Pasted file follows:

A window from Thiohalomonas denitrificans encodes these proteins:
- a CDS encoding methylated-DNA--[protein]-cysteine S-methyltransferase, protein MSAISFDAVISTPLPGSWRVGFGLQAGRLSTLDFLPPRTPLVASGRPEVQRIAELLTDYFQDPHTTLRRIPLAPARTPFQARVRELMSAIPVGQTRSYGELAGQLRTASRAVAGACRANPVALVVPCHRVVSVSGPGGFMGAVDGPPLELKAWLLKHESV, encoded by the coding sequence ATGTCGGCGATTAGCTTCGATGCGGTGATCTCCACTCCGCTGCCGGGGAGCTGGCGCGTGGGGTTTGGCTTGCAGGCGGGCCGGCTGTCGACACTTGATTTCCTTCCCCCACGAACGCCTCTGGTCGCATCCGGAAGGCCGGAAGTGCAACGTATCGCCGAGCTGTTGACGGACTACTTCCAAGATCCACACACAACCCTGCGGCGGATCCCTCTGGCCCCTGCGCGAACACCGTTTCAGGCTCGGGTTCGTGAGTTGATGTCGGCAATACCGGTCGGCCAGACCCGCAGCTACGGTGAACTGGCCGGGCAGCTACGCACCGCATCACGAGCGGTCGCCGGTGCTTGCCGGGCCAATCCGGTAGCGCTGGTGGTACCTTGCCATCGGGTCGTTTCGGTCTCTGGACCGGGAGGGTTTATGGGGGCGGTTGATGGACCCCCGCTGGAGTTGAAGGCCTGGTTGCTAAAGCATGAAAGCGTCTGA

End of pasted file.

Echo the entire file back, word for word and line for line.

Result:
A window from Thiohalomonas denitrificans encodes these proteins:
- a CDS encoding methylated-DNA--[protein]-cysteine S-methyltransferase, protein MSAISFDAVISTPLPGSWRVGFGLQAGRLSTLDFLPPRTPLVASGRPEVQRIAELLTDYFQDPHTTLRRIPLAPARTPFQARVRELMSAIPVGQTRSYGELAGQLRTASRAVAGACRANPVALVVPCHRVVSVSGPGGFMGAVDGPPLELKAWLLKHESV, encoded by the coding sequence ATGTCGGCGATTAGCTTCGATGCGGTGATCTCCACTCCGCTGCCGGGGAGCTGGCGCGTGGGGTTTGGCTTGCAGGCGGGCCGGCTGTCGACACTTGATTTCCTTCCCCCACGAACGCCTCTGGTCGCATCCGGAAGGCCGGAAGTGCAACGTATCGCCGAGCTGTTGACGGACTACTTCCAAGATCCACACACAACCCTGCGGCGGATCCCTCTGGCCCCTGCGCGAACACCGTTTCAGGCTCGGGTTCGTGAGTTGATGTCGGCAATACCGGTCGGCCAGACCCGCAGCTACGGTGAACTGGCCGGGCAGCTACGCACCGCATCACGAGCGGTCGCCGGTGCTTGCCGGGCCAATCCGGTAGCGCTGGTGGTACCTTGCCATCGGGTCGTTTCGGTCTCTGGACCGGGAGGGTTTATGGGGGCGGTTGATGGACCCCCGCTGGAGTTGAAGGCCTGGTTGCTAAAGCATGAAAGCGTCTGA